You know, it's been a long time since I've written anything about the Texans, but when your team has just blown two games in spectacular fashion and your coach comes out with comments that were likely authored by Milhouse, sometimes you get that itch to fisk again (not to be confused by other itches).
I sometimes think that Kubiak would be great for one of those Coors Light commercials with the coaches doing news conferences.
Drunk guys: Coach, we're running out of Coors Light, can you spot us some cash?
Kubiak: Yeah, this one's on me.
Drunk guys: Sweet coach! By the way, don't you think we should plan better next week so that we don't run out of beer?
Kubiak: Well, we just have to do a better job.
Drunk guys: Yeah, I guess. One more thing, since you make all this money, shouldn't we be drinking something better than this carbonated piss water? I mean, I know Tim's in charge of drinks around here, but would it kill you to get a bit of Shiner in here?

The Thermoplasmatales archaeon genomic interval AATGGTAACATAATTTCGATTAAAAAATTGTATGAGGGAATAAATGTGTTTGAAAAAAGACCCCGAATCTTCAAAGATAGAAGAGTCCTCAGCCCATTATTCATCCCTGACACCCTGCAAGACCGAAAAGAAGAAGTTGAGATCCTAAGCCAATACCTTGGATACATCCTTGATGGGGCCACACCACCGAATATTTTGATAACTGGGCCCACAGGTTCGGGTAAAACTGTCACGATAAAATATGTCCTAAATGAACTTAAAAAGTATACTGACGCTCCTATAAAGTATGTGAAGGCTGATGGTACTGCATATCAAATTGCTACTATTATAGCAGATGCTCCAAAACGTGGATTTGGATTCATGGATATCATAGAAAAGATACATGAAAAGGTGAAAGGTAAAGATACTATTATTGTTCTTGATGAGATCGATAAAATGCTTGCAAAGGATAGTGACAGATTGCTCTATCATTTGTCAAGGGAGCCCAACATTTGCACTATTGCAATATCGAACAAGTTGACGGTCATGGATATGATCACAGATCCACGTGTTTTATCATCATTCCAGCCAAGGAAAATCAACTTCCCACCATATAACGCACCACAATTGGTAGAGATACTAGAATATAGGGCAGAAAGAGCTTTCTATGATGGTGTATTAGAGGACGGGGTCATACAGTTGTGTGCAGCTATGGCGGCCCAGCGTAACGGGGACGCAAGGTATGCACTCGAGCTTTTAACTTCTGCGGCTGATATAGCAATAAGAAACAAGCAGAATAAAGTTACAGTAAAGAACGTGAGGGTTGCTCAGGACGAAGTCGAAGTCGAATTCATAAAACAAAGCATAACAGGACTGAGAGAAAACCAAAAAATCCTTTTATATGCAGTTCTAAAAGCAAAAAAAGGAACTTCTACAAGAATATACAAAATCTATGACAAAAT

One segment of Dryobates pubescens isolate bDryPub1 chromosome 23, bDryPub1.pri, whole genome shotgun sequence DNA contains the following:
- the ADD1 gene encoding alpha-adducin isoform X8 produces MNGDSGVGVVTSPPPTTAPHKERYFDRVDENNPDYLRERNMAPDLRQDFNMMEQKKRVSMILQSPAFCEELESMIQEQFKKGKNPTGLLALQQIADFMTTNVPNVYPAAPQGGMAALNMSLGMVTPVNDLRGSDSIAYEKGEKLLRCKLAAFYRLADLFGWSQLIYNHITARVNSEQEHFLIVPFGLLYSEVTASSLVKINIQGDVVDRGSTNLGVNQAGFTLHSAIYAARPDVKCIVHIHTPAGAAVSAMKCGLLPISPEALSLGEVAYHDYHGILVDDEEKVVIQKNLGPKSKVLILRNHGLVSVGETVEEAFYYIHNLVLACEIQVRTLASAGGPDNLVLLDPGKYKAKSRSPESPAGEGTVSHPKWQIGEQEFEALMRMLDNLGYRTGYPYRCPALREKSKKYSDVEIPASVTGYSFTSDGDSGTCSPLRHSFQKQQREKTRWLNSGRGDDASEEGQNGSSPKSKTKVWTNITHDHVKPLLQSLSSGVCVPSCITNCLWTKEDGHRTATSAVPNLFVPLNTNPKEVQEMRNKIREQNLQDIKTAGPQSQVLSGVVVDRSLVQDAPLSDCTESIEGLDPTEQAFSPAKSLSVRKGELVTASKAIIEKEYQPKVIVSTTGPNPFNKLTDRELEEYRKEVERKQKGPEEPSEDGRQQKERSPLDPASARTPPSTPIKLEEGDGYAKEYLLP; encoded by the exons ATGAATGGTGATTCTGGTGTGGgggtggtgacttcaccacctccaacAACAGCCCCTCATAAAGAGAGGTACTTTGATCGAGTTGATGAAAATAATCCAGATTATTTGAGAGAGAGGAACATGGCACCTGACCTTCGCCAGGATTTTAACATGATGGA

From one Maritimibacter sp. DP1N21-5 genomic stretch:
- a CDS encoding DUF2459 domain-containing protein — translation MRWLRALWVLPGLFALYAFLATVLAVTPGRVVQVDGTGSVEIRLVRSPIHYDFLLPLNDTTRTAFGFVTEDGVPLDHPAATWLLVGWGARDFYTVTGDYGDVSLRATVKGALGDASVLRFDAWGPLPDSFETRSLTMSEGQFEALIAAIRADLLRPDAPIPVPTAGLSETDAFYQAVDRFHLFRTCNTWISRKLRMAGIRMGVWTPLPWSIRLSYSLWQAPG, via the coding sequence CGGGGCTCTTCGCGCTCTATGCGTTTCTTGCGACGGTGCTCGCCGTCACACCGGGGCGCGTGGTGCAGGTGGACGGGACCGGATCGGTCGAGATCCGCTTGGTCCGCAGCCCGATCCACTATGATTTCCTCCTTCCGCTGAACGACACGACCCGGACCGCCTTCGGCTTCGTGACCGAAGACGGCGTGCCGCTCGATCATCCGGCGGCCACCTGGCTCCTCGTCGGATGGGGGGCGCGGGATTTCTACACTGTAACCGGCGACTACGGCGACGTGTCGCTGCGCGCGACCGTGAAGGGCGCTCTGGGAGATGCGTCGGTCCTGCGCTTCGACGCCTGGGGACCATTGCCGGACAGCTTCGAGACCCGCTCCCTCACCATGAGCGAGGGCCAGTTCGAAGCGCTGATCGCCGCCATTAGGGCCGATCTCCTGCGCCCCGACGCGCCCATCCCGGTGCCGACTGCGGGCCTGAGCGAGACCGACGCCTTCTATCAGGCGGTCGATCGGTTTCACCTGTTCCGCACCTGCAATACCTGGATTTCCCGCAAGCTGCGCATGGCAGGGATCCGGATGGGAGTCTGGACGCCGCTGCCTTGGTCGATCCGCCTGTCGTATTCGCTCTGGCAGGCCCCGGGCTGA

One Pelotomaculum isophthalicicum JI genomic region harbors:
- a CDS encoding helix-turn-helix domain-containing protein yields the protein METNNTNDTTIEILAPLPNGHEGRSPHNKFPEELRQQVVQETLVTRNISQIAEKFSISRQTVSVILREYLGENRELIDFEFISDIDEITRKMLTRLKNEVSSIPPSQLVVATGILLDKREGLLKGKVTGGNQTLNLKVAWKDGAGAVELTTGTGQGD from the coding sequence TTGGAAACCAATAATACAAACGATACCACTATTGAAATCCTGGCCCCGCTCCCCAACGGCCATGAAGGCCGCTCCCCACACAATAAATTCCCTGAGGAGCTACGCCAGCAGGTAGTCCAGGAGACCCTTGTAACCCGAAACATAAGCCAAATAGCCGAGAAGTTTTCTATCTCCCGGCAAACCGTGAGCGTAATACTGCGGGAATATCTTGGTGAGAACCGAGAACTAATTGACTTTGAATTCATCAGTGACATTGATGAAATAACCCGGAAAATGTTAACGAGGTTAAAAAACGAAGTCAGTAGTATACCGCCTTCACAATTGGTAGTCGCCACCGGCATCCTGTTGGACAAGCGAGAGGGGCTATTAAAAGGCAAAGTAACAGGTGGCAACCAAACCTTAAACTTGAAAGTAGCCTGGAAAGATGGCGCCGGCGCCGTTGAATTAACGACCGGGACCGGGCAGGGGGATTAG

Kubiak: I believe in him.
Onward and upward.
(on Football Night in America criticizing the coaching for CB Jason Allen’s positioning on the 42-yard pass to WR Braylon Edwards) "I don’t know anything that happens on these shows, so obviously you know more than I do. We’re playing two-man. He was not supposed to be on the outside. He’s working his inside hip. We’re in trail all the way, but we’ve got to stay with him. Obviously, as a safety we can keep our width and not get so involved with the inside routes, so we can play the coverage better. I don’t know what they’re talking about."
So you're saying that the scheme actually called for him to play the inside and give up the sideline even though they had no time outs and pretty much the only way they can beat you is with a deep ball to the sideline? Perhaps we all know more than you do.
(on the positioning of CB Brice McCain on the four-yard touchdown pass to Braylon Edwards and leaving the middle open) "We’re in a zero-coverage. You’re right. We should take away the inside. No, there’s no way we should get beat on a slant right there, so we’ve got to get that fixed. That’s our fault as coaches.